Friday, August 17, 2007

Save Our Scenic Drive

Is it my imagination, or is Wyandotte THE most popular street in Windsor these days?

Everywhere you turn, you read about some section of Wyandotte being dug up, expanded, rearranged, extended and generally being toyed with. The eastern-most end of the street is now snaking its way out into the suburban nether-regions, reaching the land of the suburbanites who tend to flee the core area. Expensive bridges are being built to accommodate their commute and the infrastructure costs are spiraling out of control. All this is happening while the crumbling water mains and sewers in the older neighbourhoods are being neglected to the point of failure.

Wyandotte is like the multiple-personality afflicted character Cybill, displaying all kinds of different personalities depending on when and where you explore.

Heading west from this suburban personality of Wyandotte, you find the street widening out into 4/5 lanes of asphalt wasteland. Continuous road upgrades live here. The only people negotiating this stretch of Wyandotte on foot are those unlucky souls whos cars have broken down. No pedestrian life exists here. A glimpse of the entire street's future, perhaps?

Further west, you begin to approach the older parts of this street. The section running through the area that used to be the outlying industrial area of Walkerville prior to Windsor’s annexation of it and Riverside. This is where the Ford Motor Companies and Hiram Walkers of the area set up shop and needed rail infrastructure to carry on with its business. They financed tunnels and bridges, rail connections to ship their goods and links to the river to load their merchandise onto barges. It’s a fascinating area with bridges and buildings dating back to the 20’s and 30’s. Unfortunately it is also considered a bottle-neck for the efficient movement of motorists, and we all know where in the hierarchy historic conservation lies in comparison to “growth”. So, it is this area that is receiving a ton of attention (and tax dollars) from our cities Department of Public Works who is tearing down one old bridge (built by hand in 1931 by the Town of Walkerville) and rehabilitating the other one in the hopes that motorists will begin to chose this street to move through the city as opposed to Riverside Drive, which currently acts as an east-west mini-expressway.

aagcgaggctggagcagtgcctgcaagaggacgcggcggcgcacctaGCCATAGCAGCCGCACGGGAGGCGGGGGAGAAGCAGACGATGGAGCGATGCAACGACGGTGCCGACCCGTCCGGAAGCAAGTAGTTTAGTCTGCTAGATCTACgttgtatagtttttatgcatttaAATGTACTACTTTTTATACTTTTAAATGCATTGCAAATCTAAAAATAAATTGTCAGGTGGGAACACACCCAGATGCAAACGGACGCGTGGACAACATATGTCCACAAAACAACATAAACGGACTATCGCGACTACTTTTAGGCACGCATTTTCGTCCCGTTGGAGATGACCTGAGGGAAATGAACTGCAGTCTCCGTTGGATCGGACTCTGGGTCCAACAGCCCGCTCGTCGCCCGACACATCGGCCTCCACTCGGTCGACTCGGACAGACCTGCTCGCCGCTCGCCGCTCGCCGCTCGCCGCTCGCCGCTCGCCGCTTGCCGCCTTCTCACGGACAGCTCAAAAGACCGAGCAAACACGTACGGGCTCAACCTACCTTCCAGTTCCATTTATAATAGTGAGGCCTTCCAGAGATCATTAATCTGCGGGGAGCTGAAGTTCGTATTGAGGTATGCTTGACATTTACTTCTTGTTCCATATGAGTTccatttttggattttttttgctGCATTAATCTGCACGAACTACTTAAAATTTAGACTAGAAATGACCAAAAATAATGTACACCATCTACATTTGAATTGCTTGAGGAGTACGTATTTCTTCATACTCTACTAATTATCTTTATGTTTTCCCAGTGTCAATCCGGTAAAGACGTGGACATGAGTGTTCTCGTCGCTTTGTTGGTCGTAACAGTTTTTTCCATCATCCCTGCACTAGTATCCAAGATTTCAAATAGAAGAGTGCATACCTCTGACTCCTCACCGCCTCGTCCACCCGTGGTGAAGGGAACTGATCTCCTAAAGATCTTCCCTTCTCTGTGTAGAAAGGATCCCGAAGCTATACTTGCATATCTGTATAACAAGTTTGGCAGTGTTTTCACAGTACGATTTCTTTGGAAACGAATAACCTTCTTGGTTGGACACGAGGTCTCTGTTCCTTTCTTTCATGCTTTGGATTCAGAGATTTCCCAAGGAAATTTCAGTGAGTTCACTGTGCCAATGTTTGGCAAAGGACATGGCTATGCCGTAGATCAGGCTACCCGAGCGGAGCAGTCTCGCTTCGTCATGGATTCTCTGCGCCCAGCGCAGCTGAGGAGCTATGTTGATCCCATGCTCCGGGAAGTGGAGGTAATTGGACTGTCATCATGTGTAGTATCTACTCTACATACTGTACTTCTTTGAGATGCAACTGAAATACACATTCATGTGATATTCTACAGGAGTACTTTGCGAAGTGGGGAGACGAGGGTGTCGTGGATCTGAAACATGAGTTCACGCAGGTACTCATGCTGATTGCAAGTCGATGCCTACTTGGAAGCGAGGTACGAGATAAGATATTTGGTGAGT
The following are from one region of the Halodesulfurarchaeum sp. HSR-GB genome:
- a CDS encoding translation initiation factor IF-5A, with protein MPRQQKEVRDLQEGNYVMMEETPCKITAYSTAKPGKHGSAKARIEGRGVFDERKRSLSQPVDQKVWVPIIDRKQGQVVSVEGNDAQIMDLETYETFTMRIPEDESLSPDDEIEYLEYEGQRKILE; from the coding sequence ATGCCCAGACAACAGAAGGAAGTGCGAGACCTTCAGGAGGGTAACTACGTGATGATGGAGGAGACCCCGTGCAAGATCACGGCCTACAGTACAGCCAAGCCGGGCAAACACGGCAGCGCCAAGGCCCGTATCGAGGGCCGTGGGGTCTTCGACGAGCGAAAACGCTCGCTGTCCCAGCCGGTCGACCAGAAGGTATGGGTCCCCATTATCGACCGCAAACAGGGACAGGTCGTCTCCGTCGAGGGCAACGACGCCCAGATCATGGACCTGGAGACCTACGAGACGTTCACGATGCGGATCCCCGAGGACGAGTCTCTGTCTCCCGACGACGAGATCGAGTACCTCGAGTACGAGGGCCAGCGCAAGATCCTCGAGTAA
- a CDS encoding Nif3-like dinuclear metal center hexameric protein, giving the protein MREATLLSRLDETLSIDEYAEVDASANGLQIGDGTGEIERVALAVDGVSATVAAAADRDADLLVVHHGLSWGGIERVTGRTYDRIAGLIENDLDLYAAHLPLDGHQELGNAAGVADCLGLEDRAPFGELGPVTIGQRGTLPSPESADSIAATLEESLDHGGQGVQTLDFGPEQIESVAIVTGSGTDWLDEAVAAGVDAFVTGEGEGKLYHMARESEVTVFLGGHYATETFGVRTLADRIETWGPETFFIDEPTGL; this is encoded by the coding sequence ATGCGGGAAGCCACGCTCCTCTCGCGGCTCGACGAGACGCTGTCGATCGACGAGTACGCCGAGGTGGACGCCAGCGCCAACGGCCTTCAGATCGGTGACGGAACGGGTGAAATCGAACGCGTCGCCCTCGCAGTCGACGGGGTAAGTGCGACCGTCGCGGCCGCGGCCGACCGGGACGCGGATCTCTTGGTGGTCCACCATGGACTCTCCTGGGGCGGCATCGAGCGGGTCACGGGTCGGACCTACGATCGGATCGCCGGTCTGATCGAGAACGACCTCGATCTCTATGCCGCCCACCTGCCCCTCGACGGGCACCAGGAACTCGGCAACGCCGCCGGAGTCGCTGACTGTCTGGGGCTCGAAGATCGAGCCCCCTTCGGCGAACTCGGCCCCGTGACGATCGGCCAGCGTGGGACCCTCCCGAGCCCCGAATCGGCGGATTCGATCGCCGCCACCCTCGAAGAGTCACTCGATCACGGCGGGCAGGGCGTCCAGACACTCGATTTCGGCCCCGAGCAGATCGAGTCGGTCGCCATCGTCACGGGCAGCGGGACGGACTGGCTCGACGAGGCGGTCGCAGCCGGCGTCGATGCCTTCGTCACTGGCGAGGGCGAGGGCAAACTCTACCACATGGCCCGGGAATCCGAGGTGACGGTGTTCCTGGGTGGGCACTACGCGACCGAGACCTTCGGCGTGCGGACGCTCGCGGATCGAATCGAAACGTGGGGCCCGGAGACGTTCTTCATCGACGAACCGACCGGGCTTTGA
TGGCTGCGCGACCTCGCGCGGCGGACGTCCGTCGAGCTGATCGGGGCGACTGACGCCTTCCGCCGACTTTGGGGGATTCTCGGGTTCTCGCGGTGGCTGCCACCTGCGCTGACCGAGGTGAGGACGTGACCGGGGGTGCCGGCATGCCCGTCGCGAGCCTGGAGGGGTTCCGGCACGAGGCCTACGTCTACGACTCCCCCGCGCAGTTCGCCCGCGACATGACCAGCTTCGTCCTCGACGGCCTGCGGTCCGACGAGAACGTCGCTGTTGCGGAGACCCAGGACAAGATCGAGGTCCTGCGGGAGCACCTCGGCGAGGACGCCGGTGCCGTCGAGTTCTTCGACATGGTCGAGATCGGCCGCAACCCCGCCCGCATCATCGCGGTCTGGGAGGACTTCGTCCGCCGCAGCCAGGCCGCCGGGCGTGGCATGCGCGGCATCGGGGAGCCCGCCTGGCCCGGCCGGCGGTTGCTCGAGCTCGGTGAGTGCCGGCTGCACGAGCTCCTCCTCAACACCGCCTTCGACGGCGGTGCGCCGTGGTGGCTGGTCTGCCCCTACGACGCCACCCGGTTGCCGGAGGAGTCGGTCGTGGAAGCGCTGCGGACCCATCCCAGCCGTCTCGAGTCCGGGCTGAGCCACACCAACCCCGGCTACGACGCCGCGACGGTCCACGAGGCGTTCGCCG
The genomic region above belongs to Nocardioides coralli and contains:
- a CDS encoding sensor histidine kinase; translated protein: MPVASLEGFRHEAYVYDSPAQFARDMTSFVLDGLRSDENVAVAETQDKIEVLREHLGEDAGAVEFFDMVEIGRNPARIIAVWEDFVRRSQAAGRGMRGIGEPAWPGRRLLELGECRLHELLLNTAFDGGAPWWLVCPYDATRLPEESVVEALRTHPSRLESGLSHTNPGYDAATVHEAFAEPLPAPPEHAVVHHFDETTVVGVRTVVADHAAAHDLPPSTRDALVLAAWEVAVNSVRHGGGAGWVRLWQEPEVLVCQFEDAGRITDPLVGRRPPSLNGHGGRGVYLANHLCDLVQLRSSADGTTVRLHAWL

Here’s a chance for me to allay some of my guilt. For years, a group of alternative transportation activists have been lobbying our municipal leaders to include bicycle lanes on Riverside Drive, myself included. We have been fighting for cyclists and pedestrians rights to be included in our local transportation planning priorities, and this was a great way to launch a high-profile battle against the well-heeled residents who didn’t want anything to do with these “Cyclists”. Well, the result of this lobbying was the passing of the Riverside Drive Vista Improvement Project, whose unfortunate by-product was the shifting of motorist capacity over to Wyandotte, which the city has stated has “excess capacity” (if this is true, then why do they have to tear a lot of it up and add vehicular lanes?) I feel like Wyandotte has been sacrificed for a pleasant motoring experience on Riverside Drive’s “Scenic Drive”.